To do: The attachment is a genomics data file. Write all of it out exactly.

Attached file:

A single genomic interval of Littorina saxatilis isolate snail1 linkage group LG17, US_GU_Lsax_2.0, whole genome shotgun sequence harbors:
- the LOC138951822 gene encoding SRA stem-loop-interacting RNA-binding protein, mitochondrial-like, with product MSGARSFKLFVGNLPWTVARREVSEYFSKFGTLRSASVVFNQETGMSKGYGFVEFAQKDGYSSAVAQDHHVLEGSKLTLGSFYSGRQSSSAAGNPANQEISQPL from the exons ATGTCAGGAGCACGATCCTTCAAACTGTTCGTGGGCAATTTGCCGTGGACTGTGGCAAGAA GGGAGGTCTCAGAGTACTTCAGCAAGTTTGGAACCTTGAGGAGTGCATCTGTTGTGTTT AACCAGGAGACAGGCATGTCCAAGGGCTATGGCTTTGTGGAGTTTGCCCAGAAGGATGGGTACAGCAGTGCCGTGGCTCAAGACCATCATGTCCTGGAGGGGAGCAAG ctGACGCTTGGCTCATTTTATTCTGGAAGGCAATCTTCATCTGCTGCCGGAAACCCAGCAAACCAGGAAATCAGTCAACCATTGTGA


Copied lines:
A single genomic interval of Littorina saxatilis isolate snail1 linkage group LG17, US_GU_Lsax_2.0, whole genome shotgun sequence harbors:
- the LOC138951822 gene encoding SRA stem-loop-interacting RNA-binding protein, mitochondrial-like, with product MSGARSFKLFVGNLPWTVARREVSEYFSKFGTLRSASVVFNQETGMSKGYGFVEFAQKDGYSSAVAQDHHVLEGSKLTLGSFYSGRQSSSAAGNPANQEISQPL from the exons ATGTCAGGAGCACGATCCTTCAAACTGTTCGTGGGCAATTTGCCGTGGACTGTGGCAAGAA GGGAGGTCTCAGAGTACTTCAGCAAGTTTGGAACCTTGAGGAGTGCATCTGTTGTGTTT AACCAGGAGACAGGCATGTCCAAGGGCTATGGCTTTGTGGAGTTTGCCCAGAAGGATGGGTACAGCAGTGCCGTGGCTCAAGACCATCATGTCCTGGAGGGGAGCAAG ctGACGCTTGGCTCATTTTATTCTGGAAGGCAATCTTCATCTGCTGCCGGAAACCCAGCAAACCAGGAAATCAGTCAACCATTGTGA